NEWELL - Running a volunteer fire department is not as simple as it used to be.
There's the rising cost of workers' compensation insurance that departments must carry. There's the growing number of required training hours for firefighters. And then there's the ongoing need for new vehicles and equipment - a need that demands increasingly creative fundraising methods on the part of cash-strapped departments.
When faced with the purchase of a new pumper truck, the Newell Volunteer Fire Department decided to sell tickets for a prize drawing. Six hundred tickets have been sold so far, but the department must sell at least 2,000 for the drawing to go forward, Assistant Fire Chief Tim Steele said.
MEETING NEW SAFETY STANDARDS — Newell Assistant Fire Chief Tim Steele shows how air bottles are stored on the fire department’s older trucks. A new truck, due for delivery in November, will keep them more secure in accordance with new safety standards. -- Stephan Huba
"I don't think a lot of people know (about the fundraiser)," Steele said. "We want to make sure everyone realizes why we want to raise the money."
Proceeds from the drawing will go to the Newell VFD Truck Fund for the purchase of a new pumper truck. The 2012 truck is being manufactured by the Sutphen Corp. of Dublin, Ohio, and will cost the department $450,000, Steele said.
Scheduled for delivery in November, the truck will replace a 1995 rescue pumper that was recently sold by the department. A 1988 pumper, considered obsolete, also is up for sale.
"Trucks have a life span," Steele said. "After so long, you have to retire them and replace them. ... We felt it was time to upgrade for better protection for the citizens of Newell."
The department's fleet currently includes a 1999 pumper, a 1994 tanker, a river rescue boat, two smaller boats and a 2002 squad truck that's in the shop for repairs, Steele said.
The new truck is being built according to the department's specifications and will contain all the latest amenities and safety features. It will have seating for eight firefighters, an enclosed cab, secure storage space for helmets and air bottles, a computerized pump panel and air conditioning, Steele said.
The truck also will have a 10,000-watt generator, a Class A foam system, and the capacity to pump 1,750 gallons of water a minute, he said.
"It's just phenomenal," Steele said. "It's something we really needed."
What the department needs now is ticket sales. If 3,000 tickets are sold, the department stands to make $40,000 toward the purchase of the truck, Steele said.
This week, the department is direct-mailing a flyer about the fundraiser to 10,000 residents within a 10-mile radius of the fire station. Recipients will have the option to purchase tickets through the mail.
Steele said raising money for a new truck is one of the numerous financial challenges faced by volunteer fire departments in Hancock County and throughout the state. According to the West Virginia State Firemen's Association, an estimated 421 volunteer fire departments serve about 80 percent of the state's geographic area and 70 percent of its population.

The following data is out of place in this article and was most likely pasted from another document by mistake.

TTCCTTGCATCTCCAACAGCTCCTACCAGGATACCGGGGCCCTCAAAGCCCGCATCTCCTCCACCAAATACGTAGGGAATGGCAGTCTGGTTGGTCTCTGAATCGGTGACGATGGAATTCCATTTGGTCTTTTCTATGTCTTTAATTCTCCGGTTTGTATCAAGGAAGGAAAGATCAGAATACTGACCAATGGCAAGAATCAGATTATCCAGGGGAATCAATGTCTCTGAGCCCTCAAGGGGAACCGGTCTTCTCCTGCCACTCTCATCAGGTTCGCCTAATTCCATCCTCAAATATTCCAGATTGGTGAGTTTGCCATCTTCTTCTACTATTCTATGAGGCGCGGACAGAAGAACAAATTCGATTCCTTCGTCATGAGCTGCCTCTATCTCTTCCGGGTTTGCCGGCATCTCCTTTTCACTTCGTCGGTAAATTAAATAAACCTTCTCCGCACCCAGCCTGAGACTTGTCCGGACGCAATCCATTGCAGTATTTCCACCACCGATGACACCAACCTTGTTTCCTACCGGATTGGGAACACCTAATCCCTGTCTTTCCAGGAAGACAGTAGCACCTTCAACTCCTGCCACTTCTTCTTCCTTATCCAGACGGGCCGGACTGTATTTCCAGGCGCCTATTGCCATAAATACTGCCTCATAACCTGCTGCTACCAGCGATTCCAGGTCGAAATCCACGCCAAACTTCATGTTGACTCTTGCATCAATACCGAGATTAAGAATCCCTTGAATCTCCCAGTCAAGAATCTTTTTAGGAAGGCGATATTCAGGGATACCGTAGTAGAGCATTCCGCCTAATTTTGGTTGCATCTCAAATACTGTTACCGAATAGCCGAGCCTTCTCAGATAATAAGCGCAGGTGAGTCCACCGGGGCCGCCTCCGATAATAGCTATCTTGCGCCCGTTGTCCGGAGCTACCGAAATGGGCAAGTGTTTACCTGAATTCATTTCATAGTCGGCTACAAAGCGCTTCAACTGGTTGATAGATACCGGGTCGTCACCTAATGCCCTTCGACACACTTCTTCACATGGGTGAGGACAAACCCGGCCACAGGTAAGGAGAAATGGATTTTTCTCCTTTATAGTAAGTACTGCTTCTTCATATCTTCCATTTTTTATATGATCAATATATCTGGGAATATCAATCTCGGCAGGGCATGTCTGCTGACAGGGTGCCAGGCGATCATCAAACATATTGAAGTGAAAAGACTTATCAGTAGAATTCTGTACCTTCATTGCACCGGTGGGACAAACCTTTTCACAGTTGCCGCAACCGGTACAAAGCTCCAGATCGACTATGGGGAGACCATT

Hancock County has six volunteer fire departments - Newell, Chester, Lawrenceville, Oakland, New Cumberland and New Manchester - and one paid department in Weirton. Newell's department has 12 active members, plus 11 retirees who are still available for calls. As volunteers, none of them are paid.
Steele said it costs $50,000 to $70,000 annually to run the department, although he did not have specific figures. The main expenses are insurance, utility bills, fuel, equipment purchases, and maintenance on equipment and the fire station, he said.
Volunteer fire departments across the state have seen their workers' compensation insurance premiums go up - in some cases by 300 and 400 percent - in the past two years, especially since BrickStreet Insurance, of Charleston, announced that, as of Sept. 1, 2010, it would no longer provide broadform liability coverage to volunteer departments.
Since then, the West Virginia State Auditor's Office has developed a Workers' Compensation Premium Subsidy Program to help local departments cover their insurance premiums. But Steele said the system is still flawed. "They really hammer the volunteers," he said. "Workers' compensation has just gone through the roof."
Another area of concern is a new set of rules that, according to the West Virginia State Firemen's Association and the West Virginia Municipal League, would overburden volunteer fire departments. The rules, promulgated by the National Fire Protection Association, would impose new standards on volunteers that currently apply only to paid full-time firefighters.
Some Hancock County firefighters are traveling to Charleston on Friday to voice their opposition to the standards at a hearing of the West Virginia State Fire Commission.
Even as costs go up, volunteer fire departments like the one in Newell continue to rely on fundraisers. The Newell VFD's biggest fundraiser is charitable bingo held at 7 p.m. Wednesday and Saturday at the Wells building on state Route 2. The department has owned the building, formerly Wells Junior High School, since 1992, but it is not a reliable source of revenue, Steele said.
"It basically pays for itself," he said.
The building has six tenants and seven vacancies.
One longtime tenant, Northern Panhandle Head Start Inc., had to move out after its monthly rent went up from $1,125 to $2,000.
"Everybody got a rate increase," Steele said.
About 80 percent of the Newell VFD's budget comes from bingo and other fundraisers. The other 20 percent comes from a state tax, Hancock County's share of video lottery revenue, and private donations. The department recently received $26,000 from the East Liverpool-Fawcett Community Foundation for the purchase of new portable radios, truck radios and a base radio.
(Huba can be contacted at email@example.com)